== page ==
There have been a couple updates on a case concerning student privacy in Pennsylvania. Recap: In February, the Robbins family filed a lawsuit — Robbins v. Lower Merion School District (pdf) — alleging that the Lower Merion School District in Pennsylvania misused the 2,300 Webcam-enabled laptops it issued to students in order to remotely peep into the students’ homes, take photographs and violate their privacy. Last week, lawyers and computer experts hired by the district to investigate the case released a report (pdf) that said there was “overzealous and questionable use of technology by [Information Services] personnel without any apparent regard for privacy considerations or sufficient consultation with administrators.” Also, Senate Judiciary Committee’s Subcommittee on Crime and Drugs Chairman Arlen Specter (D-Pa.), has introduced legislation concerning video surveillance in response to the scandal.
Parents in the school district have raised concerns about the Robbins family filing for class-action damages.”The parents want answers and privacy assurances about the use of cameras on district-issued student laptops, they said in a court filing. But they also want to avoid costly damage awards or a drawn-out class-action litigation with high legal fees, they said.” Now, the Philadelphia Inquirer reports that the Robbins family has dropped claims for class-action damages. “”We now realize that each person was damaged so uniquely that it wouldn’t be appropriate to seek damages as a class-action,” Mark Haltzman, the Robbinses’ attorney, said.
Also, last month, Wired reported that federal prosecutors are saying U.S. District Judge Jan DuBois, who is presiding over the civil case, was hindering the criminal investigation by refusing to allow them access to the images taken by the school district via the webcams. The Philadelphia Inquirer now reports, “The issue of who should see the photos – and what they can do with them – has been one of the most delicate to emerge since Harriton sophomore Blake Robbins sued in February, accusing the district of using its laptop tracking to spy on students. In replies filed in court this week, lawyers for the district and the Robbinses told the judge that they did not oppose letting agents see the evidence.”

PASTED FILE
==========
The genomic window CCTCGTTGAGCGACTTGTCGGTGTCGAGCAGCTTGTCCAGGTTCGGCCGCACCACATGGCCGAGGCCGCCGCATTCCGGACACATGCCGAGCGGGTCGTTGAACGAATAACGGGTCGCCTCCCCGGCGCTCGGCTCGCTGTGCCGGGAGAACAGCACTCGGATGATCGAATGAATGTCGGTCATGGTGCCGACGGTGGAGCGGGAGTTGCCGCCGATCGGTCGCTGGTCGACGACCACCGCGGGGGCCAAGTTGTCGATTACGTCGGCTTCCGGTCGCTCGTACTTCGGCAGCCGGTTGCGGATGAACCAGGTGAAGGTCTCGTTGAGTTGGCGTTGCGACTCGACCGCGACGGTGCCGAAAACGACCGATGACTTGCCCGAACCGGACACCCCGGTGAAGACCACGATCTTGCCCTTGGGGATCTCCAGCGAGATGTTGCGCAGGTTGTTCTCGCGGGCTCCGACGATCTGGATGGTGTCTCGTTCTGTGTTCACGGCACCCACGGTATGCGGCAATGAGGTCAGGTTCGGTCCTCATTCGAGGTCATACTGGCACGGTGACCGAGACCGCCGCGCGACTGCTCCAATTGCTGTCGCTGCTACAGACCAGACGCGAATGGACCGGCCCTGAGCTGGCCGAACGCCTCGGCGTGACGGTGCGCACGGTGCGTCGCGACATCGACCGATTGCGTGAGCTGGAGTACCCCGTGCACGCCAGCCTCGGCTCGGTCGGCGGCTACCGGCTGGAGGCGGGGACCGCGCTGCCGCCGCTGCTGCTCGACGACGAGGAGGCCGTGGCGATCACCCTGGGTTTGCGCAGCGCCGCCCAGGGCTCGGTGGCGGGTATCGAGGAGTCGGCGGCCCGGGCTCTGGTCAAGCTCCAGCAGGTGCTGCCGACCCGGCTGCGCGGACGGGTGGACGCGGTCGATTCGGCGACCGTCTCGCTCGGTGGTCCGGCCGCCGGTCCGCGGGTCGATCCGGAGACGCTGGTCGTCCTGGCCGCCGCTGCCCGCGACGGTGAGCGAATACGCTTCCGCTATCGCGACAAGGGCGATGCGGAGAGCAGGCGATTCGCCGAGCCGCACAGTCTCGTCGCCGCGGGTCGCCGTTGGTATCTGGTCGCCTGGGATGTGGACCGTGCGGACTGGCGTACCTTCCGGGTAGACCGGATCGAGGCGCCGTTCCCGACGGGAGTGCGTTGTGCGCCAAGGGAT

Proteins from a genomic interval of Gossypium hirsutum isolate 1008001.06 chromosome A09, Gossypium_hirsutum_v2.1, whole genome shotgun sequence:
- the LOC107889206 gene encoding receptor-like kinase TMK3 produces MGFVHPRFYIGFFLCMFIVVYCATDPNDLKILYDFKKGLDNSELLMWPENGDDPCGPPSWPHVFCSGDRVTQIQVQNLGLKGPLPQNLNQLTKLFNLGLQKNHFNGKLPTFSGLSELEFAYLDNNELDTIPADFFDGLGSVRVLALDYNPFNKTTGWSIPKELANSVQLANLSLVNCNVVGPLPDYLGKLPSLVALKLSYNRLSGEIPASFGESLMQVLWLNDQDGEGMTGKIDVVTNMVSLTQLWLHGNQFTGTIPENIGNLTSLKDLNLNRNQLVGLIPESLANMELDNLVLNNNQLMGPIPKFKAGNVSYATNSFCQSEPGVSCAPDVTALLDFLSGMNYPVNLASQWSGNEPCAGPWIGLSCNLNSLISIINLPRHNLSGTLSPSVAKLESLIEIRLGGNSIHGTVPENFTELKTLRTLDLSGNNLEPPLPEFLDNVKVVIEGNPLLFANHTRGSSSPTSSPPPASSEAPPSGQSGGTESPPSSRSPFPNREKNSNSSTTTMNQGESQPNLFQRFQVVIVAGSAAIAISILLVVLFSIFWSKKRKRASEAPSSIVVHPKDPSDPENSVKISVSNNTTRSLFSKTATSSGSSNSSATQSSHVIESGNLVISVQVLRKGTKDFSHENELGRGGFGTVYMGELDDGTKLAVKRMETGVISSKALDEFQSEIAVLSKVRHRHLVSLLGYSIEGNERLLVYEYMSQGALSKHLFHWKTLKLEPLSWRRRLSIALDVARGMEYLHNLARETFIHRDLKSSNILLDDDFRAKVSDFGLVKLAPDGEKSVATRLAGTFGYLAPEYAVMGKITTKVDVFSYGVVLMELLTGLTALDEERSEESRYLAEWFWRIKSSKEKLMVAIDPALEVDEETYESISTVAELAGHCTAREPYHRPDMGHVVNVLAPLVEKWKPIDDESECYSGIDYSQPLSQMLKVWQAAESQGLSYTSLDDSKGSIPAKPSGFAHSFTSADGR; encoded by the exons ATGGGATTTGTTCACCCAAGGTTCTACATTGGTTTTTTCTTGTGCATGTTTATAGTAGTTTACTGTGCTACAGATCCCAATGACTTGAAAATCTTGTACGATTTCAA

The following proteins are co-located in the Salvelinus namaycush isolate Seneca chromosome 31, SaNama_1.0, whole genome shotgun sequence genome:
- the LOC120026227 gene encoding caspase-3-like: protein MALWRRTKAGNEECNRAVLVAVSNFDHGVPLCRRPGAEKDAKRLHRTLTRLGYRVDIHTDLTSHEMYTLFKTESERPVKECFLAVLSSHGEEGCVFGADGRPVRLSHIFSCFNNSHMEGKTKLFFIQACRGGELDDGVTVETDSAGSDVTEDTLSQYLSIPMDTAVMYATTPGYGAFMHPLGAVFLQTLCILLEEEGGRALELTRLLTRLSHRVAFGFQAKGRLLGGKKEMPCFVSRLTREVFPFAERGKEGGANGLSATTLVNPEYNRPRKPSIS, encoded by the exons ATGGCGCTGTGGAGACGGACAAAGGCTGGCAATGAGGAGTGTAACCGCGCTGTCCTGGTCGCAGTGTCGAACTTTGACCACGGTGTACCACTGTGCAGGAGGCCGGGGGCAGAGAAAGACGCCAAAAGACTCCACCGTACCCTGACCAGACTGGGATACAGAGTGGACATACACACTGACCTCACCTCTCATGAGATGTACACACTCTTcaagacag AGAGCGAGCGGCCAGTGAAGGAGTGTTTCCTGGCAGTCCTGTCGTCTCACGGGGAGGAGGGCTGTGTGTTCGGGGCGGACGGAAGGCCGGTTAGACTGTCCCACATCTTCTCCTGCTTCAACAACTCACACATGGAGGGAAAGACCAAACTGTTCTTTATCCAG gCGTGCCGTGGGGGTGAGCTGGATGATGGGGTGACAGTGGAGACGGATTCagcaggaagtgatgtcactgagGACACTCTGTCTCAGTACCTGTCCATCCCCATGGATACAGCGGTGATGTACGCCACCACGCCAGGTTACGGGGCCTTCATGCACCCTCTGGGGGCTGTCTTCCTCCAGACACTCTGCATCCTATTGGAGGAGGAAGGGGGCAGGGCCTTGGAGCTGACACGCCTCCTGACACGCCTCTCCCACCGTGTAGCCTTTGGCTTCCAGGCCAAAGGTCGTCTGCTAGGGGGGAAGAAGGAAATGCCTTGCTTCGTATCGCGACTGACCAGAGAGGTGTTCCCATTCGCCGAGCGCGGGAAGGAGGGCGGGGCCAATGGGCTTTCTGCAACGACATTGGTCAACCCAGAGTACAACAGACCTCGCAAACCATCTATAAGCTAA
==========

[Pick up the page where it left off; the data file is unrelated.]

However, there are privacy and civil liberties questions concerning the release of the photos to federal investigators:
Mark Haltzman, the lawyer for Robbins and his parents, said they had no objection because they didn’t believe the photos of Robbins were incriminating. But Haltzman’s letter said he was worried about other students.
“Since the government has not agreed to immunize all students and their parents from prosecution for criminality that could possibly be depicted in the data . . . there is concern that the government will target or, worse, prosecute students and parents based on the illegally obtained evidence,” his letter said.
The American Civil Liberties Union, which has sought to enter the case on behalf of an unnamed Lower Merion family, also raised concerns about the dissemination of the images, said Mary Catherine Roper, an ACLU attorney.